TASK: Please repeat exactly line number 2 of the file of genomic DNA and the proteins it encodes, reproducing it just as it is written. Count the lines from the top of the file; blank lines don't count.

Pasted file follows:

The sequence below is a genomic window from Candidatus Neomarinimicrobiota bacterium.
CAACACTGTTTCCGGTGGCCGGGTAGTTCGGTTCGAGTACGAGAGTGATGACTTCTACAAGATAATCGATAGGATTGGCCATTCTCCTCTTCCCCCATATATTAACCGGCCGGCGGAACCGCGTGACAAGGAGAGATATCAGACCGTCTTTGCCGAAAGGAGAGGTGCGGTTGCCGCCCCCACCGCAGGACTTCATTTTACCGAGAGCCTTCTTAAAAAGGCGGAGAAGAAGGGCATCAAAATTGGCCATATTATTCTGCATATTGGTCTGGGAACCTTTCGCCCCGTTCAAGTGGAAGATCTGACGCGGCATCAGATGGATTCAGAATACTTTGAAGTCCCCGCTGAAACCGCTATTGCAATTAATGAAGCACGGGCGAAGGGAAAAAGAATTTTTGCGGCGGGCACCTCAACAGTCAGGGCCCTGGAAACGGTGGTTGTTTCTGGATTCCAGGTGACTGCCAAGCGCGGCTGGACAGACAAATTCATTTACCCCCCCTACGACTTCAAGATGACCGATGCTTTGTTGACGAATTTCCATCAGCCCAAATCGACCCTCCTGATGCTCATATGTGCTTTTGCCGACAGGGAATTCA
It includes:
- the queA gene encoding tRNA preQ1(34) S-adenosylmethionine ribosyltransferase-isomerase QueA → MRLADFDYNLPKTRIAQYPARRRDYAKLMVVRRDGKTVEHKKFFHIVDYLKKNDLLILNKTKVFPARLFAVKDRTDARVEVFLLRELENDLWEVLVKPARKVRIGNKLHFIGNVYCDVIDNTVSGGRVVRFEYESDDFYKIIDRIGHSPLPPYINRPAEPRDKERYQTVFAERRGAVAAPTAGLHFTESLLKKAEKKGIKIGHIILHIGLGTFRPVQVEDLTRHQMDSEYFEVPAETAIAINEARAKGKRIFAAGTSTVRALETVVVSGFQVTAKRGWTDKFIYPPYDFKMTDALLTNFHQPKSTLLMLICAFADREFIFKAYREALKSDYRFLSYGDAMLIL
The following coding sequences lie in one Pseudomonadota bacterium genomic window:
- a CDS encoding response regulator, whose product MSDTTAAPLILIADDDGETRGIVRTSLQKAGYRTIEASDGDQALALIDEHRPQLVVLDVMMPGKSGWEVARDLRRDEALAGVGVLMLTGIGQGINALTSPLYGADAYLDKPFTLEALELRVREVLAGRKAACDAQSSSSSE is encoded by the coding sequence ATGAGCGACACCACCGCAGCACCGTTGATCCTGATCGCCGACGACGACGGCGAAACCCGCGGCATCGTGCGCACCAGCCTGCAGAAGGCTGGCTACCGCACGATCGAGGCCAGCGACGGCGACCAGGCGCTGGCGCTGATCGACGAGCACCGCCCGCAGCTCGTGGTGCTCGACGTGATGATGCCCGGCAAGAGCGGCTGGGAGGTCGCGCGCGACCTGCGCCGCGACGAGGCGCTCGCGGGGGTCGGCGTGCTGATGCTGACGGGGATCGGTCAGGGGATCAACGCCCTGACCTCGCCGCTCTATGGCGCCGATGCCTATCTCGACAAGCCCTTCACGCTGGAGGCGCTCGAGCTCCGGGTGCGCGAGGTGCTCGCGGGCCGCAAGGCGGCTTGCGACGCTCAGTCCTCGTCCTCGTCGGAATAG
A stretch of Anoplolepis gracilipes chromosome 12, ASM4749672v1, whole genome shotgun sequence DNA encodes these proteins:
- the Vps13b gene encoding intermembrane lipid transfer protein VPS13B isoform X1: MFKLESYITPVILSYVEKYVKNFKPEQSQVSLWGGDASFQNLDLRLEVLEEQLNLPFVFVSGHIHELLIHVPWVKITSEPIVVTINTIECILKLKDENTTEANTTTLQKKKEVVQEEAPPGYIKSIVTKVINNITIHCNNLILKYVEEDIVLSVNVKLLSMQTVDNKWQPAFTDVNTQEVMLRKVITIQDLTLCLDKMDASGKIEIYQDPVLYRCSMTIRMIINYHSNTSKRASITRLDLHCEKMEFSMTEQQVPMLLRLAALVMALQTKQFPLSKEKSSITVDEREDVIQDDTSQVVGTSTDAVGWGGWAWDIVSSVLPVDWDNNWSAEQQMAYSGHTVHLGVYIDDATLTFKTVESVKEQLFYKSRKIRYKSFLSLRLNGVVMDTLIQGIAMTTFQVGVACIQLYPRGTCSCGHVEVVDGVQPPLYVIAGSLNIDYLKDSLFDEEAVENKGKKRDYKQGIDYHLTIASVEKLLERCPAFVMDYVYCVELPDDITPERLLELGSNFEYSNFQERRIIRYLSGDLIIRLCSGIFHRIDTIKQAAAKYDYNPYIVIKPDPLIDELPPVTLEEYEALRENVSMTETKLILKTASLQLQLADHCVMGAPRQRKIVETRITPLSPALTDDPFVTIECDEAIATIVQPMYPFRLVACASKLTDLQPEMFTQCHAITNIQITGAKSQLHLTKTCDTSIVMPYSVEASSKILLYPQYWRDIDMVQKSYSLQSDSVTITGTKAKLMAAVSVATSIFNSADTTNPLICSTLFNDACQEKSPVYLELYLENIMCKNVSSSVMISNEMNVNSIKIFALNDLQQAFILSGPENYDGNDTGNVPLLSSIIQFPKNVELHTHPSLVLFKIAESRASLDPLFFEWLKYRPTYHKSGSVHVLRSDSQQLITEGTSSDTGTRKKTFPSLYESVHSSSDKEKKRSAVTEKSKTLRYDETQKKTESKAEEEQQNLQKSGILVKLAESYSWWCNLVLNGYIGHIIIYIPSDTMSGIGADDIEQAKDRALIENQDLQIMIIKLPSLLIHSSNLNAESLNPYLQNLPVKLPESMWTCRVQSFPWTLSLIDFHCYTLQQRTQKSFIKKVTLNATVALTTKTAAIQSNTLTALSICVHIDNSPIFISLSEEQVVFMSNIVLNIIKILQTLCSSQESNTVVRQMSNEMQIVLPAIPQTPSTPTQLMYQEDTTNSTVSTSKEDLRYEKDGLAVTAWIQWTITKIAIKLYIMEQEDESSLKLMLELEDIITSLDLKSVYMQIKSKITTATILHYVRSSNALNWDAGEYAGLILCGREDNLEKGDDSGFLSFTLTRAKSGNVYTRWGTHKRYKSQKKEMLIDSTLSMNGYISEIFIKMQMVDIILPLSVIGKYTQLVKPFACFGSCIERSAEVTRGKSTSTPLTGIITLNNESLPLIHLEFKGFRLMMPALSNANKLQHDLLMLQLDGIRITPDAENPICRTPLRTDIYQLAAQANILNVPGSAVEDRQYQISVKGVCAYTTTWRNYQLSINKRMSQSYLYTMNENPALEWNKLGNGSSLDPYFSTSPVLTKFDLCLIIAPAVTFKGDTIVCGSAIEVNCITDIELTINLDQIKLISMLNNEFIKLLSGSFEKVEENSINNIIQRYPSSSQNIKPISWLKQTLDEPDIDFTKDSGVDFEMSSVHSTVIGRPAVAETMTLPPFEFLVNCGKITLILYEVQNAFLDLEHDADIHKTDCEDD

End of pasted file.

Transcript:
CAACACTGTTTCCGGTGGCCGGGTAGTTCGGTTCGAGTACGAGAGTGATGACTTCTACAAGATAATCGATAGGATTGGCCATTCTCCTCTTCCCCCATATATTAACCGGCCGGCGGAACCGCGTGACAAGGAGAGATATCAGACCGTCTTTGCCGAAAGGAGAGGTGCGGTTGCCGCCCCCACCGCAGGACTTCATTTTACCGAGAGCCTTCTTAAAAAGGCGGAGAAGAAGGGCATCAAAATTGGCCATATTATTCTGCATATTGGTCTGGGAACCTTTCGCCCCGTTCAAGTGGAAGATCTGACGCGGCATCAGATGGATTCAGAATACTTTGAAGTCCCCGCTGAAACCGCTATTGCAATTAATGAAGCACGGGCGAAGGGAAAAAGAATTTTTGCGGCGGGCACCTCAACAGTCAGGGCCCTGGAAACGGTGGTTGTTTCTGGATTCCAGGTGACTGCCAAGCGCGGCTGGACAGACAAATTCATTTACCCCCCCTACGACTTCAAGATGACCGATGCTTTGTTGACGAATTTCCATCAGCCCAAATCGACCCTCCTGATGCTCATATGTGCTTTTGCCGACAGGGAATTCA